Here's a departure from our format that was inspired by an article from our friend Daniel Coston. With the passing of Andy Griffith recently, Daniel wrote about his experience photographing the NC icon here.
Like millions of us, I grew up watching The Andy Griffith Show. The world of Mayberry circa the mid 1960s was not that different from my childhood home town of Stanfield, NC in the 1970s and 80s, just far more entertaining. Like Andy Griffith, I attended college at UNC-Chapel Hill, during the time that he starred in another TV hit, Matlock.
Fast forward to the summer of 1993, when I was living near Wilmington, NC. The city, often referred to as the "Hollywood of the East" or "Wilmywood", was home to a thriving motion picture industry. Seeing TV and movie stars on location and in public was a regular phenomenon; I remember standing next to Dennis Hopper once at a Ben Folds Five show in a downtown club he owned (no one dared approach him, including myself).
It was a rite of passage for many residents to work in some capacity for the movie studios, and was easy to become an extra on a show like Matlock. One day in the summer of 1993, I travelled to Wrightsville Beach for my one and only day of work on the set. The filming was on the beach that day, and although I don't recall what episode it was (probably season 8), there was a murder scene where you can see my twenty-four-year-old self gathered in a crowd, watching the body being pulled on shore.
Being an extra was a full-time endeavor for many young folks, and I became friends with several people that day. It did not pay much but included catering, and although it was hard to count on (filming could be delayed or postponed for any number of reasons), it was a great way to tread water for twenty-somethings looking to delay the inevitable "real job". A great day for many extras was to have filming go on just long enough to be paid for a full day's work and get lunch before filming would be called off for the rest of the afternoon. Extras made up a kind of slacker culture niche, always striving to stay in the good graces of the studio so that they could keep getting called back. I found out the hard way that it was a faux pas to call the studio to ask for more work, thus my one day stint.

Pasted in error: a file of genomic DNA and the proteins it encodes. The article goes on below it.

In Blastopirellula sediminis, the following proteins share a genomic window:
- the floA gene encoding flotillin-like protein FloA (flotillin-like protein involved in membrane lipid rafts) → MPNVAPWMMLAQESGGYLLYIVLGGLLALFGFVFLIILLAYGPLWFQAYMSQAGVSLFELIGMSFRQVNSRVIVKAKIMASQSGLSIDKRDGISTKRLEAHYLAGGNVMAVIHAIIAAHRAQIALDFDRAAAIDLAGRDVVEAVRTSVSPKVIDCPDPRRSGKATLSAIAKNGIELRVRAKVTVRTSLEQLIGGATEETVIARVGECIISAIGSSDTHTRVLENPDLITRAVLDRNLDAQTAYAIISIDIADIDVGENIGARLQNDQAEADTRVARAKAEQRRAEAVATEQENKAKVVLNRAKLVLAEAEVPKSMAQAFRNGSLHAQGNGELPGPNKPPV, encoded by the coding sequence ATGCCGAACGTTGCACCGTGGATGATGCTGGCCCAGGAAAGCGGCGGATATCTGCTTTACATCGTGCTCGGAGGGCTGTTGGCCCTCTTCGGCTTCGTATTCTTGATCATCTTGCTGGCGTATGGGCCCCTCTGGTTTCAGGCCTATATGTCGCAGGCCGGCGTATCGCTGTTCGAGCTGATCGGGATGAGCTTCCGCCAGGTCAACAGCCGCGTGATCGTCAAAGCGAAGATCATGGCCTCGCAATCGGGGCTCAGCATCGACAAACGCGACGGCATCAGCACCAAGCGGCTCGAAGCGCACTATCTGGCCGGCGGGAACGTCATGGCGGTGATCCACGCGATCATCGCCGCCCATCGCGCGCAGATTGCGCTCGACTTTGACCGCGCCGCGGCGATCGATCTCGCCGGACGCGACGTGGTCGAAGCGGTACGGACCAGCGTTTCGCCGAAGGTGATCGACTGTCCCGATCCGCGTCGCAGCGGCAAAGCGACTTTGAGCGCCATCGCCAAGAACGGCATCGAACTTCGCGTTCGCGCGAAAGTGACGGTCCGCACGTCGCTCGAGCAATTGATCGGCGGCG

The scene had it's own set of politics and posturings, and while I only got a glimpse of it all, I smile when thinking of that day milling about the beach, sweltering in the lifeguard stand, and hearing Andy Griffith direct the director. "Let's shoot that again," the director said after one take. "No, that was good enough," Andy replied.